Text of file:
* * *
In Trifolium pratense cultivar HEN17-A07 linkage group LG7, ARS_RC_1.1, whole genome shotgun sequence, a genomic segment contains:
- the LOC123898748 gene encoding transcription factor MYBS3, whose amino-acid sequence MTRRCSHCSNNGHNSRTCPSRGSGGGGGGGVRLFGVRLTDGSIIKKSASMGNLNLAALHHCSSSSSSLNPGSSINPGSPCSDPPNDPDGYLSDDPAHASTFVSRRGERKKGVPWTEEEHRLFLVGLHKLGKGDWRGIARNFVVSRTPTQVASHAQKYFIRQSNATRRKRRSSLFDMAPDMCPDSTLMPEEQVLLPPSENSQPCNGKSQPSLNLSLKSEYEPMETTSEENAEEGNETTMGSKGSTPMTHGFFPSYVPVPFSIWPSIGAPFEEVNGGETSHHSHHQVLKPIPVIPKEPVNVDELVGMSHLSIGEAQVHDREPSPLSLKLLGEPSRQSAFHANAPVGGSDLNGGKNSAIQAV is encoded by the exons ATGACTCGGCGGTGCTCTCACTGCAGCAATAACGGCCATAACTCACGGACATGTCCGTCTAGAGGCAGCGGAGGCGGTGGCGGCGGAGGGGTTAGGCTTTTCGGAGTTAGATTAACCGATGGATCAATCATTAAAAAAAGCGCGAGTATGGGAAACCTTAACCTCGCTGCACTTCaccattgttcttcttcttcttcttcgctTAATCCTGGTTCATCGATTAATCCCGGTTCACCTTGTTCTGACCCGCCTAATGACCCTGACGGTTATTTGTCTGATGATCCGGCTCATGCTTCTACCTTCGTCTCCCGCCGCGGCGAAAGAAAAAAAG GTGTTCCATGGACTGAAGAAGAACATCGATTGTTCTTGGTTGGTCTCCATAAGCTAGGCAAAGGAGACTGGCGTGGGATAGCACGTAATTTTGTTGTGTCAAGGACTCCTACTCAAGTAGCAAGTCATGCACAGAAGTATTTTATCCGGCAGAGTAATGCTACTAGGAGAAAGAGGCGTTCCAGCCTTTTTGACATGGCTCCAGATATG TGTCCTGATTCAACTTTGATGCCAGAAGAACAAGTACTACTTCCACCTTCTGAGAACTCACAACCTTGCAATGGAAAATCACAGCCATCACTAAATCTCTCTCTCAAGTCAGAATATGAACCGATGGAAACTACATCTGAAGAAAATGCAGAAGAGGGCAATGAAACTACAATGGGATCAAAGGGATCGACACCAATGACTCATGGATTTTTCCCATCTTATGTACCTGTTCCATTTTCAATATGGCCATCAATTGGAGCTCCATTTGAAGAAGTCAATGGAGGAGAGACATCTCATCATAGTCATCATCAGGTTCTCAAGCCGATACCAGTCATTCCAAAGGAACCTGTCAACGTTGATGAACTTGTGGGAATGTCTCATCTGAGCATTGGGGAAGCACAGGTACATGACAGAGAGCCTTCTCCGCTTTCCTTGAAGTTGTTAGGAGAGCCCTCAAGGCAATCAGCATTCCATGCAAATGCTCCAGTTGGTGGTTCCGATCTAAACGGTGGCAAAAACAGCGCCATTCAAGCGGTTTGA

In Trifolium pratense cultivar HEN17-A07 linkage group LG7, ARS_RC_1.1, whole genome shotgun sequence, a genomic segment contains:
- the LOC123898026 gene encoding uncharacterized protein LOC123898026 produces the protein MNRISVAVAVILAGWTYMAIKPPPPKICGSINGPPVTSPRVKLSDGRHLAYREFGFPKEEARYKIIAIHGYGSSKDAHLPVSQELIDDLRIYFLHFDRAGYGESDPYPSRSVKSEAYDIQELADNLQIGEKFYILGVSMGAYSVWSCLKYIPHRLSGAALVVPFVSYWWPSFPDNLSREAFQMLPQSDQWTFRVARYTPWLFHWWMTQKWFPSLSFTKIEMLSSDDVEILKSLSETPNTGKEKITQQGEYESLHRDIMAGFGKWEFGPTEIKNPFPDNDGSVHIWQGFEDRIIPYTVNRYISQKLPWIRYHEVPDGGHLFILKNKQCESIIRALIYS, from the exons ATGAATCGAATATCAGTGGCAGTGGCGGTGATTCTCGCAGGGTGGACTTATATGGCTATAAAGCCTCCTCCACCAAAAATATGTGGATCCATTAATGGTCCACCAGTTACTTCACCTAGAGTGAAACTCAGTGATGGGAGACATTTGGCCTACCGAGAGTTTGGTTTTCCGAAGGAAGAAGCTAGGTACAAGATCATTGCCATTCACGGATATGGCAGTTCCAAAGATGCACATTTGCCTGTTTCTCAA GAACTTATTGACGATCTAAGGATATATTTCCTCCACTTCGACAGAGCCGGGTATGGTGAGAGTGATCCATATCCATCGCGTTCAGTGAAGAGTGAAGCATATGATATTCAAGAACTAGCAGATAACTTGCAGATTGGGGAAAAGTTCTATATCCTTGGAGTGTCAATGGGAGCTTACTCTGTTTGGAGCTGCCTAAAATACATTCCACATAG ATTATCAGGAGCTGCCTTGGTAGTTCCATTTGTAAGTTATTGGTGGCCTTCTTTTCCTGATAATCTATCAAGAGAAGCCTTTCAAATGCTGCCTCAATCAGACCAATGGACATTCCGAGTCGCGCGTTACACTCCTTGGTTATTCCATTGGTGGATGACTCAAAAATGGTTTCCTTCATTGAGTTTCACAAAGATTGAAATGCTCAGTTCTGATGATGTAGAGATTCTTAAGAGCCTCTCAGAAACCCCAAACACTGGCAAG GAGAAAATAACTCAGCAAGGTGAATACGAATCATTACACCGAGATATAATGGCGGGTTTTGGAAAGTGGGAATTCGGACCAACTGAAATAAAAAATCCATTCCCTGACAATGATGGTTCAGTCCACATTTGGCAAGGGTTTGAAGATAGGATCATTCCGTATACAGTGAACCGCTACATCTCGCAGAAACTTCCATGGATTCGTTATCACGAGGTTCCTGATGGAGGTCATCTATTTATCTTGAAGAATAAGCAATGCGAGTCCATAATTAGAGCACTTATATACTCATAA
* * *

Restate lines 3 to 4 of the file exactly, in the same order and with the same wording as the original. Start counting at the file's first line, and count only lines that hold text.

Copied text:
In Trifolium pratense cultivar HEN17-A07 linkage group LG7, ARS_RC_1.1, whole genome shotgun sequence, a genomic segment contains:
- the LOC123898026 gene encoding uncharacterized protein LOC123898026 produces the protein MNRISVAVAVILAGWTYMAIKPPPPKICGSINGPPVTSPRVKLSDGRHLAYREFGFPKEEARYKIIAIHGYGSSKDAHLPVSQELIDDLRIYFLHFDRAGYGESDPYPSRSVKSEAYDIQELADNLQIGEKFYILGVSMGAYSVWSCLKYIPHRLSGAALVVPFVSYWWPSFPDNLSREAFQMLPQSDQWTFRVARYTPWLFHWWMTQKWFPSLSFTKIEMLSSDDVEILKSLSETPNTGKEKITQQGEYESLHRDIMAGFGKWEFGPTEIKNPFPDNDGSVHIWQGFEDRIIPYTVNRYISQKLPWIRYHEVPDGGHLFILKNKQCESIIRALIYS, from the exons ATGAATCGAATATCAGTGGCAGTGGCGGTGATTCTCGCAGGGTGGACTTATATGGCTATAAAGCCTCCTCCACCAAAAATATGTGGATCCATTAATGGTCCACCAGTTACTTCACCTAGAGTGAAACTCAGTGATGGGAGACATTTGGCCTACCGAGAGTTTGGTTTTCCGAAGGAAGAAGCTAGGTACAAGATCATTGCCATTCACGGATATGGCAGTTCCAAAGATGCACATTTGCCTGTTTCTCAA GAACTTATTGACGATCTAAGGATATATTTCCTCCACTTCGACAGAGCCGGGTATGGTGAGAGTGATCCATATCCATCGCGTTCAGTGAAGAGTGAAGCATATGATATTCAAGAACTAGCAGATAACTTGCAGATTGGGGAAAAGTTCTATATCCTTGGAGTGTCAATGGGAGCTTACTCTGTTTGGAGCTGCCTAAAATACATTCCACATAG ATTATCAGGAGCTGCCTTGGTAGTTCCATTTGTAAGTTATTGGTGGCCTTCTTTTCCTGATAATCTATCAAGAGAAGCCTTTCAAATGCTGCCTCAATCAGACCAATGGACATTCCGAGTCGCGCGTTACACTCCTTGGTTATTCCATTGGTGGATGACTCAAAAATGGTTTCCTTCATTGAGTTTCACAAAGATTGAAATGCTCAGTTCTGATGATGTAGAGATTCTTAAGAGCCTCTCAGAAACCCCAAACACTGGCAAG GAGAAAATAACTCAGCAAGGTGAATACGAATCATTACACCGAGATATAATGGCGGGTTTTGGAAAGTGGGAATTCGGACCAACTGAAATAAAAAATCCATTCCCTGACAATGATGGTTCAGTCCACATTTGGCAAGGGTTTGAAGATAGGATCATTCCGTATACAGTGAACCGCTACATCTCGCAGAAACTTCCATGGATTCGTTATCACGAGGTTCCTGATGGAGGTCATCTATTTATCTTGAAGAATAAGCAATGCGAGTCCATAATTAGAGCACTTATATACTCATAA